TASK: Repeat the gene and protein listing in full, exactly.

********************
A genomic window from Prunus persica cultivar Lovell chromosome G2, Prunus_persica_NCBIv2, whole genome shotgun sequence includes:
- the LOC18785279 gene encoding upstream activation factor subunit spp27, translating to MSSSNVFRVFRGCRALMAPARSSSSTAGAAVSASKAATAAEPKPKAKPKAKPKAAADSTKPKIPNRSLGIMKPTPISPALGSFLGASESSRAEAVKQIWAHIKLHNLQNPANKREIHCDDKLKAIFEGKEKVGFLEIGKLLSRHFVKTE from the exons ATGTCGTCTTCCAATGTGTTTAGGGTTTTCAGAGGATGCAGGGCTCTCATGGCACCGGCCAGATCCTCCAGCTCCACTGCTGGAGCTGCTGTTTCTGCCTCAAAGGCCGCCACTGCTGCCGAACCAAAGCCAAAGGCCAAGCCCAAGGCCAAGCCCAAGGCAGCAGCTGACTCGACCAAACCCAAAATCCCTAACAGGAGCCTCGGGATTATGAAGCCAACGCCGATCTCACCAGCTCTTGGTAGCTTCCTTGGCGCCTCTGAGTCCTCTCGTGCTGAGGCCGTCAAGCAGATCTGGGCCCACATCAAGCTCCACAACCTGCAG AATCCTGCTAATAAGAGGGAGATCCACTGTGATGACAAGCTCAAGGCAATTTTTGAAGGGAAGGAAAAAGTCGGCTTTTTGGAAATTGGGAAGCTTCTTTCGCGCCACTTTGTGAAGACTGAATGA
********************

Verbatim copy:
A genomic window from Prunus persica cultivar Lovell chromosome G2, Prunus_persica_NCBIv2, whole genome shotgun sequence includes:
- the LOC18785279 gene encoding upstream activation factor subunit spp27, translating to MSSSNVFRVFRGCRALMAPARSSSSTAGAAVSASKAATAAEPKPKAKPKAKPKAAADSTKPKIPNRSLGIMKPTPISPALGSFLGASESSRAEAVKQIWAHIKLHNLQNPANKREIHCDDKLKAIFEGKEKVGFLEIGKLLSRHFVKTE from the exons ATGTCGTCTTCCAATGTGTTTAGGGTTTTCAGAGGATGCAGGGCTCTCATGGCACCGGCCAGATCCTCCAGCTCCACTGCTGGAGCTGCTGTTTCTGCCTCAAAGGCCGCCACTGCTGCCGAACCAAAGCCAAAGGCCAAGCCCAAGGCCAAGCCCAAGGCAGCAGCTGACTCGACCAAACCCAAAATCCCTAACAGGAGCCTCGGGATTATGAAGCCAACGCCGATCTCACCAGCTCTTGGTAGCTTCCTTGGCGCCTCTGAGTCCTCTCGTGCTGAGGCCGTCAAGCAGATCTGGGCCCACATCAAGCTCCACAACCTGCAG AATCCTGCTAATAAGAGGGAGATCCACTGTGATGACAAGCTCAAGGCAATTTTTGAAGGGAAGGAAAAAGTCGGCTTTTTGGAAATTGGGAAGCTTCTTTCGCGCCACTTTGTGAAGACTGAATGA